Today, bison number in the hundreds of thousands, but most are restricted to isolated protected areas, production herds and private lands across a fraction of their former range in North America. A conservation success story, yes, but one that still needs an extra push if we hope to truly restore this species to the American West.
Putting your hands on a bison is a truly amazing experience. They are thickly covered in hair, with big heads and broad shoulders. Males have “beards” that sway from left to right as they move, noticeable even from a drone positioned hundreds of feet overhead. All this hair is great when you’re not wearing gloves (like me) and explains, in part, why they were so valued by indigenous peoples. Their pelts provided warmth amidst blustery winds and cold winters on the plains.
See if you can spot the male bison in this drone footage. Look for their “beards” that sway left to right as they move.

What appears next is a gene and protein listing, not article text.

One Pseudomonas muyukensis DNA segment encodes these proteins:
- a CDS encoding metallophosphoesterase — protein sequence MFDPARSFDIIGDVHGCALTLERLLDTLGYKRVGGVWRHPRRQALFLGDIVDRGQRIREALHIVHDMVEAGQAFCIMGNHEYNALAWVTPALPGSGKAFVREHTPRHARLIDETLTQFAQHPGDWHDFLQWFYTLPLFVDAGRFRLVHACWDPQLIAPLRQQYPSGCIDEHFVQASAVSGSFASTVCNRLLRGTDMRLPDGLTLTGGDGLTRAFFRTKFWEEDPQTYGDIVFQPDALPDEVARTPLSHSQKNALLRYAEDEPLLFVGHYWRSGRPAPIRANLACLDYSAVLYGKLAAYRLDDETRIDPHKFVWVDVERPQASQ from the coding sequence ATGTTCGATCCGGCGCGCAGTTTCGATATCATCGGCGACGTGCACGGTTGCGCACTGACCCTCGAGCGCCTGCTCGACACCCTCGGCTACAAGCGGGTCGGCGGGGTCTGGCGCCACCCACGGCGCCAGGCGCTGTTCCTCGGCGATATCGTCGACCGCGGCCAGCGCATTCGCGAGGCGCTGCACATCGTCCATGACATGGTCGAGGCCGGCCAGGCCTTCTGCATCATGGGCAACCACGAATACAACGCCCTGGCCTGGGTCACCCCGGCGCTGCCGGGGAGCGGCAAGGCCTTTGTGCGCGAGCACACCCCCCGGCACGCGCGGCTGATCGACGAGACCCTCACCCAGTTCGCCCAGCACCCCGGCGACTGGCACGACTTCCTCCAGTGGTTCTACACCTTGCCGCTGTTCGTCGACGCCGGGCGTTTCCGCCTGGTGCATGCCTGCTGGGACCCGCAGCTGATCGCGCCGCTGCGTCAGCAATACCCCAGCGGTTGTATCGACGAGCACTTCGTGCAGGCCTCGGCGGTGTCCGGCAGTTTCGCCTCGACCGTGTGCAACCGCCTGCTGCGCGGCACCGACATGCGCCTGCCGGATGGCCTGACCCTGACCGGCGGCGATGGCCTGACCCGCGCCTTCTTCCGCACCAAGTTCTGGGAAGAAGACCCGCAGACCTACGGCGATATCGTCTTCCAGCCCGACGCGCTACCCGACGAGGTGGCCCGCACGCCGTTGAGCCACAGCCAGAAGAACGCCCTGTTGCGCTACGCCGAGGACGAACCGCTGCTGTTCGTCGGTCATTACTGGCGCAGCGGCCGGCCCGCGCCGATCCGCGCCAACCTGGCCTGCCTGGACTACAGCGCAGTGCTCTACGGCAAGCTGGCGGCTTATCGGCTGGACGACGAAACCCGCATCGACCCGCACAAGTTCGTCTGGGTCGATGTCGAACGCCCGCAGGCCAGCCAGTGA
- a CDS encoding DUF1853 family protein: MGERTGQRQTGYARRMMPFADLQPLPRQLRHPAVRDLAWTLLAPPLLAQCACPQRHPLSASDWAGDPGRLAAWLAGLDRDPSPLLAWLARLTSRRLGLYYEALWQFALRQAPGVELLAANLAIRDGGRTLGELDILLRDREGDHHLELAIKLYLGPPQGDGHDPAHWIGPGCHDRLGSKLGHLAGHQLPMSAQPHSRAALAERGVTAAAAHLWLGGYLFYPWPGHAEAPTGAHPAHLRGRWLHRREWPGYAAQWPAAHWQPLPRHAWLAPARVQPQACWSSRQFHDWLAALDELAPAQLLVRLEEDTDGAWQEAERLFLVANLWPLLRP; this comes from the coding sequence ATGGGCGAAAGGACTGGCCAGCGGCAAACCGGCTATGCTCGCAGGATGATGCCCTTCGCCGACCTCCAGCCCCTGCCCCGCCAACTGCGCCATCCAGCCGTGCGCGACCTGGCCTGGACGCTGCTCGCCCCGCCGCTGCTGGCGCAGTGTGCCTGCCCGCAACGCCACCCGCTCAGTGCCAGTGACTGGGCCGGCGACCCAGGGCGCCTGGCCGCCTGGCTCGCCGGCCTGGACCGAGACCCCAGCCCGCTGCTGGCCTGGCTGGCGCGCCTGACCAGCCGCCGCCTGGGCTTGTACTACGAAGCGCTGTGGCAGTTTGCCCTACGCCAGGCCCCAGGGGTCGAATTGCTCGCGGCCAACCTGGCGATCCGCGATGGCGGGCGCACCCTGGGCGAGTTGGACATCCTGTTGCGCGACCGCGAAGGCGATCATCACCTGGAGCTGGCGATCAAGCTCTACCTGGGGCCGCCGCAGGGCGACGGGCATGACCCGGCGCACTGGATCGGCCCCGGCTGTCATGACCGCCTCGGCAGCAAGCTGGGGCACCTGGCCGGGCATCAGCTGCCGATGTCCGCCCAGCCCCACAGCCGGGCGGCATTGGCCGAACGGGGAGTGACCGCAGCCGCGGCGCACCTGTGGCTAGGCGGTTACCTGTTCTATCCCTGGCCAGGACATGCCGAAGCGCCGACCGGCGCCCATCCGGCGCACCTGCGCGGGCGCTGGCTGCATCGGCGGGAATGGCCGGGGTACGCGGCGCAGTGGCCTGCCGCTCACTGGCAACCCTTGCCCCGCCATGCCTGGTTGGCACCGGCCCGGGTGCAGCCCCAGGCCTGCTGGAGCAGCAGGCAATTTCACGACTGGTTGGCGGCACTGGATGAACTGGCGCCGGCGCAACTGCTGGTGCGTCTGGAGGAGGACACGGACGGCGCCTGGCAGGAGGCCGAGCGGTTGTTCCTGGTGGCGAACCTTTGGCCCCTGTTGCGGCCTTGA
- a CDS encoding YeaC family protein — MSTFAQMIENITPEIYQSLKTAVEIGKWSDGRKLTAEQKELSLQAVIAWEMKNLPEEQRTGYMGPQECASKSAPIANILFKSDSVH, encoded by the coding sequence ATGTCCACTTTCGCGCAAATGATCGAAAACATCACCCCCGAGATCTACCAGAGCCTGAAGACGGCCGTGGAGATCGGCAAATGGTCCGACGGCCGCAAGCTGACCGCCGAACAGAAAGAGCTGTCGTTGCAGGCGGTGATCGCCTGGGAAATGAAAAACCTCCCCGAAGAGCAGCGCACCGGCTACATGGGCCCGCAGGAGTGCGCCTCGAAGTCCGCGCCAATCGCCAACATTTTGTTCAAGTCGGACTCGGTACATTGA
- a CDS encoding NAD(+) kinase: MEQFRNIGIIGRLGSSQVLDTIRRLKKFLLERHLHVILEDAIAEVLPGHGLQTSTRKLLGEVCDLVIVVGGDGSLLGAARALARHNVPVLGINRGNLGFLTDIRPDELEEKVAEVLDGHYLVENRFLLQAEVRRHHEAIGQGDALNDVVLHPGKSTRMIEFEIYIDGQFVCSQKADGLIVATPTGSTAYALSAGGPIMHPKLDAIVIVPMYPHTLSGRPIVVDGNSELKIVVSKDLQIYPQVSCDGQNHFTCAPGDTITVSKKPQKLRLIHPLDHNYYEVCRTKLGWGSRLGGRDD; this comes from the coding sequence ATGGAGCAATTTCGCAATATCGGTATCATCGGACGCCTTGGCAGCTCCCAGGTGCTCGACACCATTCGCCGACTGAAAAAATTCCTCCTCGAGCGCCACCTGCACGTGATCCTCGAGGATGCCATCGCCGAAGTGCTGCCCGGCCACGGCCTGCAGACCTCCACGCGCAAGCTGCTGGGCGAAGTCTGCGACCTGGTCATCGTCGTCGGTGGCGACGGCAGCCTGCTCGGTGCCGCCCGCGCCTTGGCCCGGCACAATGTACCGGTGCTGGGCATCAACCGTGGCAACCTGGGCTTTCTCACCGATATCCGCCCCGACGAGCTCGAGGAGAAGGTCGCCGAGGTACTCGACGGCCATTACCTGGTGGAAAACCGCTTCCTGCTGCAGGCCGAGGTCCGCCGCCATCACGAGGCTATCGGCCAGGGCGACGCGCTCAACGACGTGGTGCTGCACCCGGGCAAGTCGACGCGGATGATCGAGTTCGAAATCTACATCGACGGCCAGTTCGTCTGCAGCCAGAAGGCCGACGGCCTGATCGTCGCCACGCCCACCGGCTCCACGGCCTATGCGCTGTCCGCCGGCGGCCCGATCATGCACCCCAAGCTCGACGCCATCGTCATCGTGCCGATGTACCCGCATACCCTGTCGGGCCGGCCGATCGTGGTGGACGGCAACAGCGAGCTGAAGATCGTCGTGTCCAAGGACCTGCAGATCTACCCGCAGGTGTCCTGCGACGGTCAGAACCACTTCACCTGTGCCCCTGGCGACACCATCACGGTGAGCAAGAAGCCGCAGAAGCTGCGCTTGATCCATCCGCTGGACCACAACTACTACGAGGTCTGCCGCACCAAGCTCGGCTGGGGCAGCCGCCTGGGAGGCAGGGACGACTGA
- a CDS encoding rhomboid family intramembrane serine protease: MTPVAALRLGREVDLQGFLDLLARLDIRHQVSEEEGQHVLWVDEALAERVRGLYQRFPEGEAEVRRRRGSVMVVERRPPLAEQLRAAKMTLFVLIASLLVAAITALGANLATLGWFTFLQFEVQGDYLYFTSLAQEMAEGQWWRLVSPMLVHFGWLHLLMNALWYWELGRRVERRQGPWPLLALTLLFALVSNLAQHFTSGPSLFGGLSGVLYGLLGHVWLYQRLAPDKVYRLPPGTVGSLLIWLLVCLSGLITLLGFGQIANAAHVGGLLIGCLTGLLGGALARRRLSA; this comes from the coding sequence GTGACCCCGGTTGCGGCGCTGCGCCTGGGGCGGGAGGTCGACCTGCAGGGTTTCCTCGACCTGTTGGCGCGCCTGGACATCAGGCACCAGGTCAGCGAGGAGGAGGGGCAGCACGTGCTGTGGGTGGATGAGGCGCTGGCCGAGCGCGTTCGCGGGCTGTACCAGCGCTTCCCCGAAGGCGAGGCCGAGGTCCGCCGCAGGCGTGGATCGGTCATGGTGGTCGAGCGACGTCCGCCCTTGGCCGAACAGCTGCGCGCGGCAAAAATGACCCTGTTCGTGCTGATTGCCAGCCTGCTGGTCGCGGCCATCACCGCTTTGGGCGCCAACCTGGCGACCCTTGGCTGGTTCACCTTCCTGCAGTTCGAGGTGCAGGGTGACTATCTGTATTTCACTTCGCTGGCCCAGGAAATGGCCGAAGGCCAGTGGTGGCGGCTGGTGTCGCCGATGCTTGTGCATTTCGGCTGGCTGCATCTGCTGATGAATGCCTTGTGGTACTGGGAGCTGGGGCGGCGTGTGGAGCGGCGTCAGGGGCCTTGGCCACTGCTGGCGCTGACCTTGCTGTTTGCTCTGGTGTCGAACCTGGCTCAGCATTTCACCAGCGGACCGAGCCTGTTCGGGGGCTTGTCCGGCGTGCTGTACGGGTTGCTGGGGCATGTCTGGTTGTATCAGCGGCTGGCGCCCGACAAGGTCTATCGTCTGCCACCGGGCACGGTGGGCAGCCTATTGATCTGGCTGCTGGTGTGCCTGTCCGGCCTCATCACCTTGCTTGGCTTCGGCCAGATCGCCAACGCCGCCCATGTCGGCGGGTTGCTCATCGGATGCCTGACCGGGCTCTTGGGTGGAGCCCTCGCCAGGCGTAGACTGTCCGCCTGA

While seemingly gentle from a distance, bison are wild animals and can be aggressive and unpredictable when provoked. They deserve respect, with horns and hooves that can inflict damage. So, how do you put your hands on a bison without risking serious injury or death? And why would you choose to do so?
As part of an effort to better understand how bison move and use the landscape, our team at the Smithsonian Conservation Biology Institute is studying collective movement behavior, or how groups make decisions and move together as a unit. This means that we need to fit animals with some sort of tracking device. Traditionally, we fit animals with GPS collars that are secured around the neck. However, this type of GPS collar is expensive, which means we can only track a small number of bison at once.
In January, the SCBI team (which included me, project lead and wildlife ecologist Bill McShea, and landscape ecologist and on-the-ground lead Hila Shamon) traveled to American Prairie Reserve in Montana to assist with fitting as many bison as possible with solar GPS ear tags. These inexpensive tags (less than $50 each) are developed by mOOvement, an Australian manufacturer. They weigh about 30 grams, or roughly the weight of a AA battery, allowing us to attach them to the animals’ ears. Initially developed to track the movements of cattle, American Prairie Reserve has expanded their use to bison. With any luck, the devices will collect the hourly position of each bison for the foreseeable future.